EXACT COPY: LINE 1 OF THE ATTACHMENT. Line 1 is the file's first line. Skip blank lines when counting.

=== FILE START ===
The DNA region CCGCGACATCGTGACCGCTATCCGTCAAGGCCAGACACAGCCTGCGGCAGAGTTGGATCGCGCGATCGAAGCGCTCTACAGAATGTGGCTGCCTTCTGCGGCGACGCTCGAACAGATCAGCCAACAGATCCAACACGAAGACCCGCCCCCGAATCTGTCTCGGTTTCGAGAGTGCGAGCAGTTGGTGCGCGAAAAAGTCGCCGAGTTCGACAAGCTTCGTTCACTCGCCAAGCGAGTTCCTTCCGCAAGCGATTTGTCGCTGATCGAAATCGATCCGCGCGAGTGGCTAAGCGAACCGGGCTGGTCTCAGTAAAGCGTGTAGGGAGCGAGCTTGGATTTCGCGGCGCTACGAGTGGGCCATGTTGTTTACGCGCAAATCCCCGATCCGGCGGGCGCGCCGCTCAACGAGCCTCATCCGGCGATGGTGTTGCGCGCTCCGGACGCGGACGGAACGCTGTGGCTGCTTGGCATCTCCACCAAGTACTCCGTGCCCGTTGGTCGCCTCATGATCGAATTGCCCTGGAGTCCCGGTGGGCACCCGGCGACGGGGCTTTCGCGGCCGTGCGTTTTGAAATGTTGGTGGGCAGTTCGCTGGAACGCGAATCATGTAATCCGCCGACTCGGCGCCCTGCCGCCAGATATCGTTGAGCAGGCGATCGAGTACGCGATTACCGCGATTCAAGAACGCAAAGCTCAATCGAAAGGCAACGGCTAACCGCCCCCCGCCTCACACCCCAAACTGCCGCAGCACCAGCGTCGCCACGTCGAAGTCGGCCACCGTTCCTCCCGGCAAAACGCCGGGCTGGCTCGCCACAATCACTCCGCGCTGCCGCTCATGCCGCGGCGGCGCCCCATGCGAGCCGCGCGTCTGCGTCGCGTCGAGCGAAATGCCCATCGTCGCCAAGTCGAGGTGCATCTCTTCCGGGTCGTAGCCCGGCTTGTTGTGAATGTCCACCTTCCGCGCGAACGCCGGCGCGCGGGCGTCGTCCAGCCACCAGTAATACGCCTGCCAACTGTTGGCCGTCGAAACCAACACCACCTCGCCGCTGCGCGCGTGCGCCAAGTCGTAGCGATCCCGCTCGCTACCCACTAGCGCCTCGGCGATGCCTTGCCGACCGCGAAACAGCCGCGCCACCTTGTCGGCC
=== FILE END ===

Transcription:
The DNA region CCGCGACATCGTGACCGCTATCCGTCAAGGCCAGACACAGCCTGCGGCAGAGTTGGATCGCGCGATCGAAGCGCTCTACAGAATGTGGCTGCCTTCTGCGGCGACGCTCGAACAGATCAGCCAACAGATCCAACACGAAGACCCGCCCCCGAATCTGTCTCGGTTTCGAGAGTGCGAGCAGTTGGTGCGCGAAAAAGTCGCCGAGTTCGACAAGCTTCGTTCACTCGCCAAGCGAGTTCCTTCCGCAAGCGATTTGTCGCTGATCGAAATCGATCCGCGCGAGTGGCTAAGCGAACCGGGCTGGTCTCAGTAAAGCGTGTAGGGAGCGAGCTTGGATTTCGCGGCGCTACGAGTGGGCCATGTTGTTTACGCGCAAATCCCCGATCCGGCGGGCGCGCCGCTCAACGAGCCTCATCCGGCGATGGTGTTGCGCGCTCCGGACGCGGACGGAACGCTGTGGCTGCTTGGCATCTCCACCAAGTACTCCGTGCCCGTTGGTCGCCTCATGATCGAATTGCCCTGGAGTCCCGGTGGGCACCCGGCGACGGGGCTTTCGCGGCCGTGCGTTTTGAAATGTTGGTGGGCAGTTCGCTGGAACGCGAATCATGTAATCCGCCGACTCGGCGCCCTGCCGCCAGATATCGTTGAGCAGGCGATCGAGTACGCGATTACCGCGATTCAAGAACGCAAAGCTCAATCGAAAGGCAACGGCTAACCGCCCCCCGCCTCACACCCCAAACTGCCGCAGCACCAGCGTCGCCACGTCGAAGTCGGCCACCGTTCCTCCCGGCAAAACGCCGGGCTGGCTCGCCACAATCACTCCGCGCTGCCGCTCATGCCGCGGCGGCGCCCCATGCGAGCCGCGCGTCTGCGTCGCGTCGAGCGAAATGCCCATCGTCGCCAAGTCGAGGTGCATCTCTTCCGGGTCGTAGCCCGGCTTGTTGTGAATGTCCACCTTCCGCGCGAACGCCGGCGCGCGGGCGTCGTCCAGCCACCAGTAATACGCCTGCCAACTGTTGGCCGTCGAAACCAACACCACCTCGCCGCTGCGCGCGTGCGCCAAGTCGTAGCGATCCCGCTCGCTACCCACTAGCGCCTCGGCGATGCCTTGCCGACCGCGAAACAGCCGCGCCACCTTGTCGGCC